We do not aim to create an operation command centre like NATO. It is simply a question of having 50 or so officers, capable of leading a robust but modest operation. There is no duplication with NATO. Because sometimes Europe is the only one capable of leading certain missions, in Africa, for example… We have to do everything so that it has the capacity to do so. Having five operation command centres, like at the moment, does not just have a cost. It also presents practical difficulties. They have to be equipped and staffed, which takes time. Then each one must get used to working together. And the day that the operation ends, each one disperses and we lose a part of the jointly acquired skills. While it would be so simple, and less costly, to have one of these centres in Brussels… Finally, there is no coherence with the battle groups. Europe has a rapid reaction force, capable of leaving within a few days. But it does not have a command centre which can be mobilised in the same timeframe.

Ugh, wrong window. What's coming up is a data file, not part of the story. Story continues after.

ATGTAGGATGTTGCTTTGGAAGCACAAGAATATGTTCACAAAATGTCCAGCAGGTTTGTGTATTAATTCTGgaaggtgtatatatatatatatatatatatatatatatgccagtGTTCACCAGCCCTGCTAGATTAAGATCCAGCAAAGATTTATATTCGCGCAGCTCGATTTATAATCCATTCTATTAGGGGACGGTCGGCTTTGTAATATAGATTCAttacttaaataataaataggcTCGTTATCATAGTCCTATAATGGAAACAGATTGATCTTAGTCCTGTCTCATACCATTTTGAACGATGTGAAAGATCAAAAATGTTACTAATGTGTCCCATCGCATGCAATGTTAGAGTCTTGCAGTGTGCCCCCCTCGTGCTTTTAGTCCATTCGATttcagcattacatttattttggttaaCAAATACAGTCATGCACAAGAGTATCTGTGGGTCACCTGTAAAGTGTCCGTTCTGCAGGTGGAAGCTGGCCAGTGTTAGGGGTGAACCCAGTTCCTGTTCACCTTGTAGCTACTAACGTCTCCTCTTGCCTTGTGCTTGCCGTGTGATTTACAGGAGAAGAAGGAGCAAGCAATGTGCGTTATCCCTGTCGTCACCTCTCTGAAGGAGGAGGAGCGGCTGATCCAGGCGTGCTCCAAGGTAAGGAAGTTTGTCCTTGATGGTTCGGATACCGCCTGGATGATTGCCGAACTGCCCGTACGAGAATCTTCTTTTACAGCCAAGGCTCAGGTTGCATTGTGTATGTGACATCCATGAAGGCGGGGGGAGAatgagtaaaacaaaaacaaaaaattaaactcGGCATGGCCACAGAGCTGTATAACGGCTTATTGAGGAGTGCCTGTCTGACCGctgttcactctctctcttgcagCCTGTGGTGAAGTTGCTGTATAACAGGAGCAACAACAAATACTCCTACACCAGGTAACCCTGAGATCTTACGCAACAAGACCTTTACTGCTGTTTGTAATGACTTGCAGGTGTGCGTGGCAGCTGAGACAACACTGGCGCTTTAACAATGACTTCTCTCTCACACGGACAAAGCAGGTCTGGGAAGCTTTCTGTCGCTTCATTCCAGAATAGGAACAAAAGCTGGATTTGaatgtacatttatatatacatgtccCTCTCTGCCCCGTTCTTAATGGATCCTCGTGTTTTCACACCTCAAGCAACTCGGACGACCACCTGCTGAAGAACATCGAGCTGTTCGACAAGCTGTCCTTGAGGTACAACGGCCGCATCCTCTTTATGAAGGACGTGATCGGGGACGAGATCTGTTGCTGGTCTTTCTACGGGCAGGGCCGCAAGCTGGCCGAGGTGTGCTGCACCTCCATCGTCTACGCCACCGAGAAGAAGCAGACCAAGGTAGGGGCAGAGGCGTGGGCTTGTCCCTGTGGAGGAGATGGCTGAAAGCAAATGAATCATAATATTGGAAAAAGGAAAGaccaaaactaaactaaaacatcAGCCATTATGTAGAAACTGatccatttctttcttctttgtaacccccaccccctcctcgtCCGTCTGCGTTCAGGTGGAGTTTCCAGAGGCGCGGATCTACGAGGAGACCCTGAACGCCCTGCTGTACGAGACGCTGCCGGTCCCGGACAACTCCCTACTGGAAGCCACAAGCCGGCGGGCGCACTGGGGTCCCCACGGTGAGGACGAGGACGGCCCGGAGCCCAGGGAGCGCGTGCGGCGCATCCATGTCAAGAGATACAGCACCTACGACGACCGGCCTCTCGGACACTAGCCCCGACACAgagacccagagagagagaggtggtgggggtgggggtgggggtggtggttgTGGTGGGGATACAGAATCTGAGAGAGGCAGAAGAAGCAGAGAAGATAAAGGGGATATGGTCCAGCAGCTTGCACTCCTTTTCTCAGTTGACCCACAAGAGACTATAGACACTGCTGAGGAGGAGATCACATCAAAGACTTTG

Consequences of the Irish ‘no’
France’s priorities are not linked to the Lisbon Treaty. It is certainly not possible to carry out structured cooperation. But we cannot say that everything stops. It is rather the climate that’s changing. There are two ways to react: either depression, or, on the contrary, we tell ourselves that we can do as much as possible. My frame of mind falls into the second category.
If the Lisbon Treaty comes into force, content of the permanent structured cooperation
Why not a general armament delegation at European level, a programme to reinforce capacities and joint research, a joint forces organisation? But this cooperation will only work between countries which have the same ambition and talk the same language. It must not be an additional structure but an additional ambition.
France’s priorities are not linked to the Lisbon Treaty. It is certainly not possible to carry out structured cooperation